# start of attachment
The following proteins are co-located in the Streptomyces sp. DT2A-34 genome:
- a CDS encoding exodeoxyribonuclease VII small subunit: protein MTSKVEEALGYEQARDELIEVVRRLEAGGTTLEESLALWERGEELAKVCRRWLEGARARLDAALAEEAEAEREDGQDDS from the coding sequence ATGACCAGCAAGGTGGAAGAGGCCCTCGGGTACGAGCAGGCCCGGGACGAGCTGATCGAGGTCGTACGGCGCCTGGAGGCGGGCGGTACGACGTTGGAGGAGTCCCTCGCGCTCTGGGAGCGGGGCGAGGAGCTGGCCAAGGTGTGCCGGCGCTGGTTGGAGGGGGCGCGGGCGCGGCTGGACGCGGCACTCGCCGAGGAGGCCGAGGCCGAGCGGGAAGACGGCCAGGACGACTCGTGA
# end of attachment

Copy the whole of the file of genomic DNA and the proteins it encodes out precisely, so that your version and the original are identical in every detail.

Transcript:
The following proteins are co-located in the Streptomyces sp. DT2A-34 genome:
- a CDS encoding exodeoxyribonuclease VII small subunit: protein MTSKVEEALGYEQARDELIEVVRRLEAGGTTLEESLALWERGEELAKVCRRWLEGARARLDAALAEEAEAEREDGQDDS from the coding sequence ATGACCAGCAAGGTGGAAGAGGCCCTCGGGTACGAGCAGGCCCGGGACGAGCTGATCGAGGTCGTACGGCGCCTGGAGGCGGGCGGTACGACGTTGGAGGAGTCCCTCGCGCTCTGGGAGCGGGGCGAGGAGCTGGCCAAGGTGTGCCGGCGCTGGTTGGAGGGGGCGCGGGCGCGGCTGGACGCGGCACTCGCCGAGGAGGCCGAGGCCGAGCGGGAAGACGGCCAGGACGACTCGTGA